rsync access can be restricted with a custom wrapper script or an official script named “rrsync”. Access to your remote filesystem should always be restricted so you won’t leak any information in case of a security breach.

I’ve used GitHub Actions a lot in the last few months. For web projects I am mostly using a custom script which gets triggered by SSH and does a git pull from the GitHub repository itself. Besides that it does Blue/Green deployment, automatically linking of VHosts and some other stuff.

Recently I had a much simpler requirement: I just wanted to copy the whole GitHub repository to my Uberspace. The GitHub Action definition for this is pretty simple:

name: Deploy to Uberspace

on: [push]

jobs:
  deploy:
    runs-on: ubuntu-latest
    steps:
    - uses: actions/checkout@v2
      
    - name: Synchronize Git repository to uberspace
      uses: AEnterprise/rsync-deploy@v1.0
      env:
        DEPLOY_KEY: ${{ secrets.SSH_DEPLOYMENT_KEY }}
        ARGS: "-e -c -r --delete"
        SERVER_PORT: 22
        FOLDER: "./"
        SERVER_IP: ${{ secrets.SSH_HOST }}
        USERNAME: ${{ secrets.SSH_USERNAME }}
        SERVER_DESTINATION: .

You just have to add the parameters SSH_DEPLOYMENT_KEY, SSH_HOST and SSH_USERNAME in your GitHub project settings.

When running the GitHub Action, it copies the whole Git repository (including the .git directory) to the directory SERVER_DESTINATION on your host.

Restricting rsync access

As you might have already guessed it, there is a catch: I am a paranoid person and I am feeling slightly uncomfortable to grant GitHub access to my whole webspace. Unluckily, with Uberspace you get only one user account. So I am not able to use a specific user for restricted file or directory permissions.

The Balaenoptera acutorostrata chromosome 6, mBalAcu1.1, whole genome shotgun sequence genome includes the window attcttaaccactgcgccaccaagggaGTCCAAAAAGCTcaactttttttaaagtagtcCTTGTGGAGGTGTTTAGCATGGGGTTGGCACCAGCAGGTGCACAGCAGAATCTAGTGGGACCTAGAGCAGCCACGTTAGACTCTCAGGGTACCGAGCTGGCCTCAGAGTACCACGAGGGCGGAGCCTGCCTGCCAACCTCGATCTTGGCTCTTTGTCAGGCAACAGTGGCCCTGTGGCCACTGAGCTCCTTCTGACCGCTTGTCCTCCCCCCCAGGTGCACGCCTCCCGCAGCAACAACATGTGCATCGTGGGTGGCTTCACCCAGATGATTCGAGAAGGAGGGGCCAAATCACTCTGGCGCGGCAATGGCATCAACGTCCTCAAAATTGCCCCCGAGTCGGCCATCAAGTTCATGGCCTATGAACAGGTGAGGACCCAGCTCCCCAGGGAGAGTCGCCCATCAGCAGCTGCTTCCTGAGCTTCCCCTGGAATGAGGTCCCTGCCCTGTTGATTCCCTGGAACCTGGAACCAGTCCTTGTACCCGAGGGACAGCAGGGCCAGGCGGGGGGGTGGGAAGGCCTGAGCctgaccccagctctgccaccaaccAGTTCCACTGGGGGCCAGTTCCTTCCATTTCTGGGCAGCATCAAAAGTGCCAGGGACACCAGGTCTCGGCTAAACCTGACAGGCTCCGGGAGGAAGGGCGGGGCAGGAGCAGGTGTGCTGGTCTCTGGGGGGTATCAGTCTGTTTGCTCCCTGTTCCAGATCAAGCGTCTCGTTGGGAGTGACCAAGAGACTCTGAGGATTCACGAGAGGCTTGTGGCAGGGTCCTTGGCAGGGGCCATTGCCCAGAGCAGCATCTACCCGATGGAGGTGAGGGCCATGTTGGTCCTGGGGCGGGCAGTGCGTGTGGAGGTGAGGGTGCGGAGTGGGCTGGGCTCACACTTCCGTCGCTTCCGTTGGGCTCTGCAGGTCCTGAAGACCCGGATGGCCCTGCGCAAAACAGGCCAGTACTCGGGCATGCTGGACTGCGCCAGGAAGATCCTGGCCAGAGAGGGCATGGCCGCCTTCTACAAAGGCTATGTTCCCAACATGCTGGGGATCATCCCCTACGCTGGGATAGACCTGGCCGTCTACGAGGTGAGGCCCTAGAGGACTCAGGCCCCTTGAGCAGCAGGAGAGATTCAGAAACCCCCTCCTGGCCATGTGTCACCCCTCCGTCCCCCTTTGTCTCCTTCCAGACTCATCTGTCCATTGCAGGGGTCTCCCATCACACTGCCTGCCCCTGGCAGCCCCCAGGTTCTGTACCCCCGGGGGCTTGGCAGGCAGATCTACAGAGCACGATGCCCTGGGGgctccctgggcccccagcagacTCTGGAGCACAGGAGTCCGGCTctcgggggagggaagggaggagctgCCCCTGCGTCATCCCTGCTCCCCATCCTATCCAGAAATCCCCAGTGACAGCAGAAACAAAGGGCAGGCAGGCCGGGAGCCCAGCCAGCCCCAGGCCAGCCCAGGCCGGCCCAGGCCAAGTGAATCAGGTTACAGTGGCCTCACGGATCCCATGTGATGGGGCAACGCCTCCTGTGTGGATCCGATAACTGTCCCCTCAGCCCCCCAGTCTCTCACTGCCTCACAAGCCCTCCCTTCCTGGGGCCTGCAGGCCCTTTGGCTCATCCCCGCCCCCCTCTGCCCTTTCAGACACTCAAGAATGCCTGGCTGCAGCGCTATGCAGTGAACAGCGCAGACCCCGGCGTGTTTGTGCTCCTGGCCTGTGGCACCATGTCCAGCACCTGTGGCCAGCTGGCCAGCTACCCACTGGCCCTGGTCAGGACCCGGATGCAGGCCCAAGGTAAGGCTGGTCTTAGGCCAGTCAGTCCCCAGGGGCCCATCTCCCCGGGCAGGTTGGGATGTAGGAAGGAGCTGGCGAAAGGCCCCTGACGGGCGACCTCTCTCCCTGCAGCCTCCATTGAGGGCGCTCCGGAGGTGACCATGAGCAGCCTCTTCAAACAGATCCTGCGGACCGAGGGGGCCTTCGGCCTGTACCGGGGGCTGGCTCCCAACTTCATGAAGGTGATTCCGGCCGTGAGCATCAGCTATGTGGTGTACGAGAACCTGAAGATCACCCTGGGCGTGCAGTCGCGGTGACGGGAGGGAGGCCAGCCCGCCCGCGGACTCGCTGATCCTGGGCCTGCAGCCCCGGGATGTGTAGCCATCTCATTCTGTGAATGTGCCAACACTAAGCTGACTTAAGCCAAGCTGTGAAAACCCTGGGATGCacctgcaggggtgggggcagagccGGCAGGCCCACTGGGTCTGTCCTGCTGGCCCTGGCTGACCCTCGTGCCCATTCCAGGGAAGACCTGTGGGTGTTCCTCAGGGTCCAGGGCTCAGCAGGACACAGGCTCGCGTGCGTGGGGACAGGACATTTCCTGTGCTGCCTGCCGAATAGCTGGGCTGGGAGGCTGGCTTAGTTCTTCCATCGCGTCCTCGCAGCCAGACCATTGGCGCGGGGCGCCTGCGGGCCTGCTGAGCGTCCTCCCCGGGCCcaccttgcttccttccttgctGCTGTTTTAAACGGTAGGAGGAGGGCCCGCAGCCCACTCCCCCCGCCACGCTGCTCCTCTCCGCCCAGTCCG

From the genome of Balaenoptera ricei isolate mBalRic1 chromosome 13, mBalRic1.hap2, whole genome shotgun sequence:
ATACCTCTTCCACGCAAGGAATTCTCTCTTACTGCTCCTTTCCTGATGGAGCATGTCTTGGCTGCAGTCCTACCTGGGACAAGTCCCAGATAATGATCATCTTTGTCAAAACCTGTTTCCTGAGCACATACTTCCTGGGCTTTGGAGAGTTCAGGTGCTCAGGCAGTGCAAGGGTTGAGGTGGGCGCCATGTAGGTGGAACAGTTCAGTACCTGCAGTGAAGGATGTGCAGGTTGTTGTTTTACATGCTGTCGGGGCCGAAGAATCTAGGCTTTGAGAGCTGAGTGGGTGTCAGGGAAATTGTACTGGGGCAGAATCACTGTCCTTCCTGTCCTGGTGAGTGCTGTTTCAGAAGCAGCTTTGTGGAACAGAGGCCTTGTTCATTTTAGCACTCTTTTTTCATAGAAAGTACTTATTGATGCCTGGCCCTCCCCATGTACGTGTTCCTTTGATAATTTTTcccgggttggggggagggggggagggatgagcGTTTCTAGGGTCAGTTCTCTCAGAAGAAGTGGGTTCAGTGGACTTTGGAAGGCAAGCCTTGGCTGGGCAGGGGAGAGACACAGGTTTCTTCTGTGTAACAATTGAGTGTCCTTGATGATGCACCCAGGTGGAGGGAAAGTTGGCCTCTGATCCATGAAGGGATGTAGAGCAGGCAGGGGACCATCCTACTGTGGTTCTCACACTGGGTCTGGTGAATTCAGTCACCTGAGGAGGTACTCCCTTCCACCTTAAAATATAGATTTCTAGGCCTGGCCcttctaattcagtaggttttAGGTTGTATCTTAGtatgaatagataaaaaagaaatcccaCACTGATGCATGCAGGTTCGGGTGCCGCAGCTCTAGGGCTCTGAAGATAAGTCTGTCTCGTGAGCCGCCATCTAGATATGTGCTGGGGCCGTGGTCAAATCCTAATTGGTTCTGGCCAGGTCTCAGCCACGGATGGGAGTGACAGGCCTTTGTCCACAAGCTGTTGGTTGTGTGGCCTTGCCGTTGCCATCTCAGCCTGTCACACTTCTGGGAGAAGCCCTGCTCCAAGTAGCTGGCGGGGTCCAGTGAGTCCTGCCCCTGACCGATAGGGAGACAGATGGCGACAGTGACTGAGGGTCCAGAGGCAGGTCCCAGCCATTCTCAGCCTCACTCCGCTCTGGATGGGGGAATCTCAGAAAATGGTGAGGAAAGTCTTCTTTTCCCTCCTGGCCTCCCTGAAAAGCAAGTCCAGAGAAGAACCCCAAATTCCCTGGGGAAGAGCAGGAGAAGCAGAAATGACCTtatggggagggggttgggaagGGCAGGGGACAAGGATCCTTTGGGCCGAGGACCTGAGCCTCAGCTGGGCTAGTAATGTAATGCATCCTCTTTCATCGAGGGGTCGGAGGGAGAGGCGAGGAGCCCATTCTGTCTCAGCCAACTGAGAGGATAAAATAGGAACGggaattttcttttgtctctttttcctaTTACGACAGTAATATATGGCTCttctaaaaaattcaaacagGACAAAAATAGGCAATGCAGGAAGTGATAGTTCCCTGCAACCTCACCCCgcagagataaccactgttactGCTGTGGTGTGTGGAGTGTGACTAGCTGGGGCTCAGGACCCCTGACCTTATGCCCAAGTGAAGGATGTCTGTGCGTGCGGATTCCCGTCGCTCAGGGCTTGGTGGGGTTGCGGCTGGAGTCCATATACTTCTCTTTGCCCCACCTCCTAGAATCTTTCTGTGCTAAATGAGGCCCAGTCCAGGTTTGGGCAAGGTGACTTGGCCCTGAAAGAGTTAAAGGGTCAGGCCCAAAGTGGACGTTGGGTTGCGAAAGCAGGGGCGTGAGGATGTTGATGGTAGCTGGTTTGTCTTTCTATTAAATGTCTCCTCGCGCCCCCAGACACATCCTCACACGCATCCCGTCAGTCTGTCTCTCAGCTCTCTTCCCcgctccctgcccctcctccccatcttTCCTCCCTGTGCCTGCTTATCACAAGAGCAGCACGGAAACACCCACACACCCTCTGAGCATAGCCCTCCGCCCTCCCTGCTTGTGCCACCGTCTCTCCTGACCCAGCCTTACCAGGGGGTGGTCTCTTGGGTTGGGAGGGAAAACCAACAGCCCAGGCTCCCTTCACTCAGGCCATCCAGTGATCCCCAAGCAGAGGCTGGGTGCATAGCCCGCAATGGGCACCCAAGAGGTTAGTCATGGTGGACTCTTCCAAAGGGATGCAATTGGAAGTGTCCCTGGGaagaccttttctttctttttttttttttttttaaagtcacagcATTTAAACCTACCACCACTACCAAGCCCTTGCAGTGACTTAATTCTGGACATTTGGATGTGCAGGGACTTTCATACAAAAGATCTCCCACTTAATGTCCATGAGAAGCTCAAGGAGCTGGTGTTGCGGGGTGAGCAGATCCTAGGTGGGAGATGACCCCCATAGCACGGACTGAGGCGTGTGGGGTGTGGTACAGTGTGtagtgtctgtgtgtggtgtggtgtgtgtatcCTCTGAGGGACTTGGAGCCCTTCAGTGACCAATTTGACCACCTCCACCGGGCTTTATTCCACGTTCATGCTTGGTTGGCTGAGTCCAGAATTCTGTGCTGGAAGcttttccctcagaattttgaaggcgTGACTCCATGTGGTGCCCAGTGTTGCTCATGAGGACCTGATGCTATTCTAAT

There are two ways known to me how you can restrict the access – without having a dedicated rsync user.

Using a wrapper script for checking the rsync command

When using SSH with public/private keys, you can specify which command has to be executed when a given key authenticates. Inside your .ssh/authorized_keys file you have to prepend the command=”” option before your public key:

command="my-script.sh",no-port-forwarding,no-X11-forwarding,no-agent-forwarding,no-pty ssh-rsa AAAAB3NzaC1y...

As soon as the public key AAAAB3NzaC1y… authenticats, the my-script.sh is executed. Inside the given script you can access the initiated command by GitHub Actions through the environment variable $SSH_ORIGINAL_COMMAND. You can go with http://gergap.de/restrict-ssh-to-rsync.html to see how you can implement it this way.

Meet rrsync

Depending upon your needs, a custom wrapper script might be the way to go. But there is also a second way. The rsync developers had also developed a wrapper script written in Perl. It supports accepts one of two parameters -ro (read-only) or -wo (write-only) and a base directory in which the access is granted.

To set it up, do the following:

cd ~/bin
curl https://ftp.samba.org/pub/unpacked/rsync/support/rrsync
chmod +x rrsync

vim ~/.ssh/authorized_keys
# add the following line or prepend the options before your deployment key
# command="$HOME/bin/rrsync -wo ~/your_project_directory",no-agent-forwarding,no-port-forwarding,no-pty,no-user-rc,no-X11-forwarding ssh-rsa AAAAB3N...

The parameter -wo ~/your_project_directory restricts rsync to be only able to write to the directory ~/your_project_directory. In case of a security breach your GitHub Action’s SSH key would not be able to copy any files, like .env configuration files, from your host.

A minor advantage is that you don’t have to specify the target directory in your GitHub Action itself. You just have to use

SERVER_DESTINATION: .

in the YAML file. All files will be rsynced to ~/your_project_directory.

Summing it up

I showed you how you can rsync your GitHub project to a remote host and restrict access to the remote filesystem. In my case I went with the second solution.

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Categories: CI/CD